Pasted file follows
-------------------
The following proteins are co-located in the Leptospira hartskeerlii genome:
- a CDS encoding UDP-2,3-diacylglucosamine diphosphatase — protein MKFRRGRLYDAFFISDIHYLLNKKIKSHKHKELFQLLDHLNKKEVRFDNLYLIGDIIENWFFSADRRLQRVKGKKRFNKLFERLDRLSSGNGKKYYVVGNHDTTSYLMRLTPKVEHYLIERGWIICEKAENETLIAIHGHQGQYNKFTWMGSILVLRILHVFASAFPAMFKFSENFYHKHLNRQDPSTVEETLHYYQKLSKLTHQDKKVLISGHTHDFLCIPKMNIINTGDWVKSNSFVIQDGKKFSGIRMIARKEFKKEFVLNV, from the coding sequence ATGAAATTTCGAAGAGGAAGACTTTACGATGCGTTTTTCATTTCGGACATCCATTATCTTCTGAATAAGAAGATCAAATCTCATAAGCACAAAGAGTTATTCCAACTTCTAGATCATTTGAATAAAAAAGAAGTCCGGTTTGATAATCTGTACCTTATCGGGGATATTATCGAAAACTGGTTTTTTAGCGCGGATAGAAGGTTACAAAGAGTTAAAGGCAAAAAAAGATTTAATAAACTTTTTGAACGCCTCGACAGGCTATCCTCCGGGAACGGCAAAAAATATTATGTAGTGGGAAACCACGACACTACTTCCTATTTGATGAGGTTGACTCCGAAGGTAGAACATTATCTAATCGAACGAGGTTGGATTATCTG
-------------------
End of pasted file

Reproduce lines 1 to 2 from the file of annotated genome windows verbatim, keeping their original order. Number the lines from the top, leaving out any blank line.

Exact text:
The following proteins are co-located in the Leptospira hartskeerlii genome:
- a CDS encoding UDP-2,3-diacylglucosamine diphosphatase — protein MKFRRGRLYDAFFISDIHYLLNKKIKSHKHKELFQLLDHLNKKEVRFDNLYLIGDIIENWFFSADRRLQRVKGKKRFNKLFERLDRLSSGNGKKYYVVGNHDTTSYLMRLTPKVEHYLIERGWIICEKAENETLIAIHGHQGQYNKFTWMGSILVLRILHVFASAFPAMFKFSENFYHKHLNRQDPSTVEETLHYYQKLSKLTHQDKKVLISGHTHDFLCIPKMNIINTGDWVKSNSFVIQDGKKFSGIRMIARKEFKKEFVLNV, from the coding sequence ATGAAATTTCGAAGAGGAAGACTTTACGATGCGTTTTTCATTTCGGACATCCATTATCTTCTGAATAAGAAGATCAAATCTCATAAGCACAAAGAGTTATTCCAACTTCTAGATCATTTGAATAAAAAAGAAGTCCGGTTTGATAATCTGTACCTTATCGGGGATATTATCGAAAACTGGTTTTTTAGCGCGGATAGAAGGTTACAAAGAGTTAAAGGCAAAAAAAGATTTAATAAACTTTTTGAACGCCTCGACAGGCTATCCTCCGGGAACGGCAAAAAATATTATGTAGTGGGAAACCACGACACTACTTCCTATTTGATGAGGTTGACTCCGAAGGTAGAACATTATCTAATCGAACGAGGTTGGATTATCTG